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CFP: Transgressing the Nation-State: Challenging the Constructs of Canadian Identity

Updated: Oct 27, 2020

As Canada approaches the 150th anniversary of Confederation, it is important to ask: how are systems of colonialism, racism, sexism, and other social and economic disparities that characterized the founding of this country still embedded in our society?

The Robarts Centre for Canadian Studies welcomes exploration of these topics from multiple and competing perspectives at its annual conference on April 20th and 21st, 2017 at York University in Toronto. The conference will examine the dialogue surrounding Canadian identity by focusing on the current challenges to established forms of government, welfare policies and modes of participation in a radically changed globalized nation, where history, migration, and transnationalism play an important role. Presentations will offer an interdisciplinary analysis of opportunities provided and challenges faced in Canada’s past, present and future.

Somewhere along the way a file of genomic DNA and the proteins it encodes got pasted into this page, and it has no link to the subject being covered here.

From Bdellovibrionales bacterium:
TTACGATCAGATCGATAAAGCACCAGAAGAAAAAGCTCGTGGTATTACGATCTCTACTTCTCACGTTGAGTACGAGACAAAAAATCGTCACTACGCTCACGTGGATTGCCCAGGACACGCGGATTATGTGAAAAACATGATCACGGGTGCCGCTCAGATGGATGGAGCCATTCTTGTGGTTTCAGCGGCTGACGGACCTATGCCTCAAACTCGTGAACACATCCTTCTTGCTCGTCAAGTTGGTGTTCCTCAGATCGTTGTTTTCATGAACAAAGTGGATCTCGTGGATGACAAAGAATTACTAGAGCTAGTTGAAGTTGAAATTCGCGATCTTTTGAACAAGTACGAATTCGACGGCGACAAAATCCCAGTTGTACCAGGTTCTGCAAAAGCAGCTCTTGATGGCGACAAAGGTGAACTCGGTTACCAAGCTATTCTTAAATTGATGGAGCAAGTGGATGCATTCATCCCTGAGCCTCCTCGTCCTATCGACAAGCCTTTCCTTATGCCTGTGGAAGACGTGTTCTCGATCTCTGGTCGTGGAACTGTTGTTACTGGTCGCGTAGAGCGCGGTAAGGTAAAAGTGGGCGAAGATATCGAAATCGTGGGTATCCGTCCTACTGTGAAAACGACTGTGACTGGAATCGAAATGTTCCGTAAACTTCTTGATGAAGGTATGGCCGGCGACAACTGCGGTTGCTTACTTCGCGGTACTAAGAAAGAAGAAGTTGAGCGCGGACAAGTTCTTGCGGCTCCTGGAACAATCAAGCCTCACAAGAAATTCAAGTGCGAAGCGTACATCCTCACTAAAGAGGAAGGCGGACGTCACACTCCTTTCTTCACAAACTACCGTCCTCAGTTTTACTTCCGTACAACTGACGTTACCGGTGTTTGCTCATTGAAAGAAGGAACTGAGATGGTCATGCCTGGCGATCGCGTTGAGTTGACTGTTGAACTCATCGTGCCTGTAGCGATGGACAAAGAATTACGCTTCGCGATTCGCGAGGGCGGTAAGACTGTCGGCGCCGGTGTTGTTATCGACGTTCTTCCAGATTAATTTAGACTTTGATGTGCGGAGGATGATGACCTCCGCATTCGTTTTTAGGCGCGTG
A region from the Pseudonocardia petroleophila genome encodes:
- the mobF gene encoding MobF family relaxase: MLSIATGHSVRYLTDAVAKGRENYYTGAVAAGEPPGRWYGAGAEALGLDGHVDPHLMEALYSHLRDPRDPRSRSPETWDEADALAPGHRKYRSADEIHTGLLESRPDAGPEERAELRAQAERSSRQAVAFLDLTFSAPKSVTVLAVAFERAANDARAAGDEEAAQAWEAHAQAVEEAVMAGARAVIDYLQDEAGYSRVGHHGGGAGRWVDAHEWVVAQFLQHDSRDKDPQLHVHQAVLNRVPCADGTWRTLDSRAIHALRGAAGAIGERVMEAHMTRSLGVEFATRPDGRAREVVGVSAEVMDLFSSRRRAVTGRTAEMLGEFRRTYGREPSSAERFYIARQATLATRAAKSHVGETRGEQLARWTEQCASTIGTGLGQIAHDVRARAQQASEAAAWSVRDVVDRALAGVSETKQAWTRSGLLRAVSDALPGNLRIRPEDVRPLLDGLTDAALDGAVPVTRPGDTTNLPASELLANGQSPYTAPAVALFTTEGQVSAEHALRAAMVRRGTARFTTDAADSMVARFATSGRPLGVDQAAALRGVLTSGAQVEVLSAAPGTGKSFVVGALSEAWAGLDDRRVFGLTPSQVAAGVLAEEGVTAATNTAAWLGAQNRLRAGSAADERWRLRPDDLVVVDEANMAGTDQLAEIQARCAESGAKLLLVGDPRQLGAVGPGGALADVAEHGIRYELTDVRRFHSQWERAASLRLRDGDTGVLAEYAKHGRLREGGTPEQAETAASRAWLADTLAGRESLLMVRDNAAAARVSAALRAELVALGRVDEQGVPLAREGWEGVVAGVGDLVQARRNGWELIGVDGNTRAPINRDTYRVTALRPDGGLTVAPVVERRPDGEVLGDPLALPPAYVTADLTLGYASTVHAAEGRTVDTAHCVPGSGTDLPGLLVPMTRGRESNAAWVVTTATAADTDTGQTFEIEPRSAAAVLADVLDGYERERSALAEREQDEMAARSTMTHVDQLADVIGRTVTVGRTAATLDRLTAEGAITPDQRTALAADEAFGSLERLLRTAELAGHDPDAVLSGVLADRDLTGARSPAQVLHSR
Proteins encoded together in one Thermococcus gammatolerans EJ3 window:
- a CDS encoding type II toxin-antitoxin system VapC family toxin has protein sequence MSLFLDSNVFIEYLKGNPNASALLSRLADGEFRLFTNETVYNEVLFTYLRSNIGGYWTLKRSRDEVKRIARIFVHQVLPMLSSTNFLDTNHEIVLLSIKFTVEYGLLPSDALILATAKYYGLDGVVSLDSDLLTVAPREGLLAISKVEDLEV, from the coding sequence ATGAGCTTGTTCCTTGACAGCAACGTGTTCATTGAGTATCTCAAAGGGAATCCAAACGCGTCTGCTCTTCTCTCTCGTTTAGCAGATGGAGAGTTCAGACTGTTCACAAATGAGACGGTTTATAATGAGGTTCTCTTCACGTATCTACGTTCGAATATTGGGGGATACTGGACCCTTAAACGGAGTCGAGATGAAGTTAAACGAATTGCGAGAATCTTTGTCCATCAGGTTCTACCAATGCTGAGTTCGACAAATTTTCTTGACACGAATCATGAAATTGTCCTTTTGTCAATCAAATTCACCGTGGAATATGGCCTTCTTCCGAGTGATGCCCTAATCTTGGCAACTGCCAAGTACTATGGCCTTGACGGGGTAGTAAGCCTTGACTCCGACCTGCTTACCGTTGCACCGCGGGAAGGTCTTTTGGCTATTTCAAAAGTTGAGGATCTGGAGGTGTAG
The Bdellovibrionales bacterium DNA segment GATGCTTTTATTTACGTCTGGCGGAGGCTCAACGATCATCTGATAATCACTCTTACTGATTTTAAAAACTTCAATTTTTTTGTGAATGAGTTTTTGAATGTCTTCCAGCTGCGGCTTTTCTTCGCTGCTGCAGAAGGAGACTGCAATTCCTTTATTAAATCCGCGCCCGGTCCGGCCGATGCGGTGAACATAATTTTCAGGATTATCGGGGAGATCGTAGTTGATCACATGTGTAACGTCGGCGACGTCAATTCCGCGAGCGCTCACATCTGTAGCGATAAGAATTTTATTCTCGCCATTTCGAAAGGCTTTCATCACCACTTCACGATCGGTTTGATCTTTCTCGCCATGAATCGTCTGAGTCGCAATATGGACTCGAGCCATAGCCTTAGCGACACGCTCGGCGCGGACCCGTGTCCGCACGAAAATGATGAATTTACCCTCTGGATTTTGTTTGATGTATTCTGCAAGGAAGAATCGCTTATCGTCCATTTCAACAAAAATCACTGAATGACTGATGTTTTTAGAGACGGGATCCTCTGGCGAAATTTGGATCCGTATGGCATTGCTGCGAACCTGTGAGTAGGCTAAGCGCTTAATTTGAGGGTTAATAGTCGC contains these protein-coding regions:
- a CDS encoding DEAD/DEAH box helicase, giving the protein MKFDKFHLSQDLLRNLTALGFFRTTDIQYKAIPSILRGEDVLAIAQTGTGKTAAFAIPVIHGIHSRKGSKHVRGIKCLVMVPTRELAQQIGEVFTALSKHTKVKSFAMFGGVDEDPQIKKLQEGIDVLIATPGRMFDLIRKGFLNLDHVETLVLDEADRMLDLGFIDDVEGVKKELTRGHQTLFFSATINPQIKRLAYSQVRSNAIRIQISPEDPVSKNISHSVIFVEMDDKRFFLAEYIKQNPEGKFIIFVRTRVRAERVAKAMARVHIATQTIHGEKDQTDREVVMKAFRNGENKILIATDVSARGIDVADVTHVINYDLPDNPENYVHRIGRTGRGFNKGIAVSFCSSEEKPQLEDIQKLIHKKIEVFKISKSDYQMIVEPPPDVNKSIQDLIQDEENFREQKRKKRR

Graduate students are invited to submit proposals for presentations that examine themes of inequality in Canada. The goal of this two-day conference is to provide a space for discussions of inequality in Canada broadly defined; we thus encourage students from a wide variety of disciplines to interpret this theme. Potential topics may include, but are not limited to, the legacies, experiences, or expressions of Canadians whose social locations vary on the basis of gender, sexuality, race, Indigeneity, ability, socioeconomic status, region, migration status, and difference. Papers on other related topics will also be considered.

Reimbursement of some travel costs will be made available for students attending the entire conference from outside of the Greater Toronto Area.

Please submit proposals (max. 250 words) for papers or panels by January 15th, 2017.

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